Like her Netflix series ‘The Fame Game’, 2022 Amazon Prime video’s ‘Maja Ma’ is engaging largely due to Madhuri Dixit’s dazzling persona and poignant performance. Directed by Anand Tiwari and written by Sumit Batheja, the film follows the trials of a middle-class Gujrati family when their son decides to marry a wealthy NRI girl.

Madhuri and Gajraj Rao play Pallavi and Manohar Patel, who are perfectly content with their simple life. Their son Tejas (Ritwick Bhowmick) is set to be married to his girlfriend Esha (Barkha Singh), whose parents Bob and Pam Hansraj (Rajit Kapoor and Sheeba Chaddha) are obnoxiously arrogant about their high status. While the families start off on an amicable note in their first meet, a rumor about Pallavi threatens to jeopardize her son’s engagement to Esha.

What stands out best in ‘Maja Ma’ are the colorful vibrant sets, since the story unfolds during the festive season, viewers get a lovely slice of culture, costumes and Gujarati food through the runtime. However, the music is forgettable and the writing needed a lot more fine-tuning. The first major twist in the tale unfolds with such poorly written dialogues that my first instinct was to stop watching the film altogether. But Madhuri compels you to watch on, and the other actors are engaging too, even though most of them border on being either unrealistic or stereotypical.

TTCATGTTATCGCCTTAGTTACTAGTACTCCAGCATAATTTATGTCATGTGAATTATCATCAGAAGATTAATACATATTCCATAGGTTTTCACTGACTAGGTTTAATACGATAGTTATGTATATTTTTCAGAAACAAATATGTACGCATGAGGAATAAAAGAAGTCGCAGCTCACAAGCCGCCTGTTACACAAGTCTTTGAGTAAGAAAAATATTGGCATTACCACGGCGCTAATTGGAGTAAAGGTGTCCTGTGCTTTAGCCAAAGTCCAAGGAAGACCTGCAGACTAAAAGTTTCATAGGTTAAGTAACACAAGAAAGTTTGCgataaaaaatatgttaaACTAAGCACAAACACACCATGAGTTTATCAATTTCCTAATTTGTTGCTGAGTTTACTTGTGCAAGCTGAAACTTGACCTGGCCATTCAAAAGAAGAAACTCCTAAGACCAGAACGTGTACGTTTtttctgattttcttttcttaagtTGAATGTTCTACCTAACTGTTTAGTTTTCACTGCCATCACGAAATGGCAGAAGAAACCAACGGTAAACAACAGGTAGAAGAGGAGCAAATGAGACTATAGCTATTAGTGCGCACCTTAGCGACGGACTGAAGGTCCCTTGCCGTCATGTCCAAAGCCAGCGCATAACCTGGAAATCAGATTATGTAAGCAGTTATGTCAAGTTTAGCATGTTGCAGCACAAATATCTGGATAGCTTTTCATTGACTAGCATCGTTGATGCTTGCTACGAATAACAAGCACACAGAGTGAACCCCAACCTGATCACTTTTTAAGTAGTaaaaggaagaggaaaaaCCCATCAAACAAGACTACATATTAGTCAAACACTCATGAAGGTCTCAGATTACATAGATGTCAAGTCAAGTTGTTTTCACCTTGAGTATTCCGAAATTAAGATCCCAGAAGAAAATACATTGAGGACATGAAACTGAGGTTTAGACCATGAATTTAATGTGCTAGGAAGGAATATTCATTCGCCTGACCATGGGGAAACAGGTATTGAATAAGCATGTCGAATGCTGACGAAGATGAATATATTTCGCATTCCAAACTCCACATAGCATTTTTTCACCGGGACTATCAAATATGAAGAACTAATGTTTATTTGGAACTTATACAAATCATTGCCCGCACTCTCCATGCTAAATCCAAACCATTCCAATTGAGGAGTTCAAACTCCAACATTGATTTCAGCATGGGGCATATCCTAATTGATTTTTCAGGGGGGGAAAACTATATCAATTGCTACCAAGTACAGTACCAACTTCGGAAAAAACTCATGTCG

Gajraj Rao was almost wasted in the film, he plays the typical amicable Gujarati dad (tailored on the lines of characters from popular Hindi series ‘Khichdi’) – he doesn’t understand English and takes tips for his marital life as if he is a clueless young groom. The Patel siblings on the other hand make an interesting case study for how two children from the same family can be a world apart from each other. The feisty Srishti Shrivastava plays Pallavi’s older daughter Tara, an outspoken LGBTQ+ rights activist pursuing a PhD in Gender Studies. Ironically it’s Ritwick Bhowmick’s Tejas, who despite staying in the U.S, is a lot more conservative and regressive in his outlook. Simone Singh has a small but important cameo and matches Madhuri’s charisma with gusto.

‘Maja Ma’ is basically like an Ayushman Khurrana film, it picks up a taboo topic and wraps it up in a nice family entertainer package that should woo a lot of viewers. Madhuri Dixit is gracefully vulnerable and endearing as Pallavi, representational of all those women and men who’ve had to let go of their identities, dreams, desires to fit into the role of an ideal family member. Too bad the script gets muddled and hurriedly attempts to resolve the complex issues facing the Patel family. Instead, the makers should’ve trimmed some songs and comedic scenes (which weren’t funny), to make way for a more sensible climax.

On the surface, the film ends on a ‘happy’ not. Perhaps for the rarely explored issues it explores, ‘Maja Ma’ is a laudable attempt. It’s a 7/10 from me.

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